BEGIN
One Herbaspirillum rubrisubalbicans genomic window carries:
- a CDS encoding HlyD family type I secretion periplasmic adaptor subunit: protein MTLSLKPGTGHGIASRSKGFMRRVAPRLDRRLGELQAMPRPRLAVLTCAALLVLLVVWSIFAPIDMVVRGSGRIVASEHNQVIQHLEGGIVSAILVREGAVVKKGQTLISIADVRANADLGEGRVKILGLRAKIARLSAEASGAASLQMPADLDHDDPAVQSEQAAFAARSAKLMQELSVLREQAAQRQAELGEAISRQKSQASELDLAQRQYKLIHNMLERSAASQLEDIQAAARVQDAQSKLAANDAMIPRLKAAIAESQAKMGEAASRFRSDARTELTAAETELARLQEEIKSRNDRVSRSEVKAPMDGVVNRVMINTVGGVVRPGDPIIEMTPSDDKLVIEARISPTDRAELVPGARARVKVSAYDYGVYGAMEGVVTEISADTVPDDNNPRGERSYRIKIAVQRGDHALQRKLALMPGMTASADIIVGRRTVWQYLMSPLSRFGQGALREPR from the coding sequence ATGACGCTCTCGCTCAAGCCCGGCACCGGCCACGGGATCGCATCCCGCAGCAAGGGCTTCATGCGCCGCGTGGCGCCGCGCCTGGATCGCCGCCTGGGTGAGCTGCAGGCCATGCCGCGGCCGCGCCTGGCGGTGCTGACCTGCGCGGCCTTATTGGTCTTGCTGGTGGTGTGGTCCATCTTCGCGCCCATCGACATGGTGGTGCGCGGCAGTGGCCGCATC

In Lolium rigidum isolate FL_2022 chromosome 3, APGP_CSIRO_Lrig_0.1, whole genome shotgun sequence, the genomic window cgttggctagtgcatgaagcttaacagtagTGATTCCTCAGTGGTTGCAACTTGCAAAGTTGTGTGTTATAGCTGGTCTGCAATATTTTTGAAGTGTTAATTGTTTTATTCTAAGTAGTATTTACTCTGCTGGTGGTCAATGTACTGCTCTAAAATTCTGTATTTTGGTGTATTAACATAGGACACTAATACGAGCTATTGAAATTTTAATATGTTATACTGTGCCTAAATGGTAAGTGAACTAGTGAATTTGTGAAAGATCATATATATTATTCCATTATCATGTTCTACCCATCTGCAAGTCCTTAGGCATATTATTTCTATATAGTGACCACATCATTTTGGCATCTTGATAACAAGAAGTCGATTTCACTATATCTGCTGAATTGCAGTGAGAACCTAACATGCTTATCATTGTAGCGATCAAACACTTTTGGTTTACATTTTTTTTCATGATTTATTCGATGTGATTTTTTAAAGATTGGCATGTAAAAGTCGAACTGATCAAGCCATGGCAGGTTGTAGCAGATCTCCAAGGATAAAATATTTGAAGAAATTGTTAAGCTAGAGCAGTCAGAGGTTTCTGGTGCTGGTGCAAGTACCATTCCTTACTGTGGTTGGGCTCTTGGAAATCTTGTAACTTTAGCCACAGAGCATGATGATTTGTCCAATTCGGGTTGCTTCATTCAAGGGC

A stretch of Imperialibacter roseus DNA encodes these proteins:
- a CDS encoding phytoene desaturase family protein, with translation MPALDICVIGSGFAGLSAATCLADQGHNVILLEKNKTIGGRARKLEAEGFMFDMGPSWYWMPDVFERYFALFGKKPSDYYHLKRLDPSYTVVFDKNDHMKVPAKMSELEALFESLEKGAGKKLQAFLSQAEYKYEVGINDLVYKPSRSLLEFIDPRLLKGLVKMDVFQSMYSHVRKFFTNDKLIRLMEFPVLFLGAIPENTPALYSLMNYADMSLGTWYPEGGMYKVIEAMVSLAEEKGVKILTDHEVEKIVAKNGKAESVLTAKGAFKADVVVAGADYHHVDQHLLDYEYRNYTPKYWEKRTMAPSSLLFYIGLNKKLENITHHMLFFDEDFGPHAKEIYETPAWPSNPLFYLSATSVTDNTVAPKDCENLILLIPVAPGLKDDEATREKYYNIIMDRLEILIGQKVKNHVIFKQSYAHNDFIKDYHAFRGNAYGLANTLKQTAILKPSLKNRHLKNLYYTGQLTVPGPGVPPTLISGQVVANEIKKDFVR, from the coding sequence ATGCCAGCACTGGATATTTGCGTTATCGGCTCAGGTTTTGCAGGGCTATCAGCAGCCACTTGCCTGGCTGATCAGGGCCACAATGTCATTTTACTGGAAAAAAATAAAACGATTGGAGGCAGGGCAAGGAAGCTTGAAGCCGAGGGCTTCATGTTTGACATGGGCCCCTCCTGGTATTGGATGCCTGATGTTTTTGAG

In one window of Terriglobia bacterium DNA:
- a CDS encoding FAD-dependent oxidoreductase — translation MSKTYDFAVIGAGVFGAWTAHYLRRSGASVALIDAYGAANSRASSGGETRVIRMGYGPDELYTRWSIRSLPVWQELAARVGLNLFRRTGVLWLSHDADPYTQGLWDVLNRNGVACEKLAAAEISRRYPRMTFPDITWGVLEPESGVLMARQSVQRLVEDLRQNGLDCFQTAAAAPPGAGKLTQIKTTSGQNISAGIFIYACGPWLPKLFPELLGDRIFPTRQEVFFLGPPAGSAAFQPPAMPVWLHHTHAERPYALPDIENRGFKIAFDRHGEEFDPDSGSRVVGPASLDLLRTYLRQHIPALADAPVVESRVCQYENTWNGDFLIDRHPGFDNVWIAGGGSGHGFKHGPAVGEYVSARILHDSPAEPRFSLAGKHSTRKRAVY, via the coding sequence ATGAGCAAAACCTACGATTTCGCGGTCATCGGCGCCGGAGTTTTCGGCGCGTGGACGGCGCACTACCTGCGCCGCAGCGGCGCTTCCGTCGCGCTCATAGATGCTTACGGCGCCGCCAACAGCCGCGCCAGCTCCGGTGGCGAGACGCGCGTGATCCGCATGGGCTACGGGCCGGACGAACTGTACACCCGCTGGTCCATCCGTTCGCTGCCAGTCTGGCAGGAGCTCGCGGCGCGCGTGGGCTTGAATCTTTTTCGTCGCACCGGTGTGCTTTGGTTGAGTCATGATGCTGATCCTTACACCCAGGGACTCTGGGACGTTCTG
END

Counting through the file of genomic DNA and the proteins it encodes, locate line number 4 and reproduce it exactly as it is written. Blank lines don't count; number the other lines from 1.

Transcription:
A stretch of Imperialibacter roseus DNA encodes these proteins: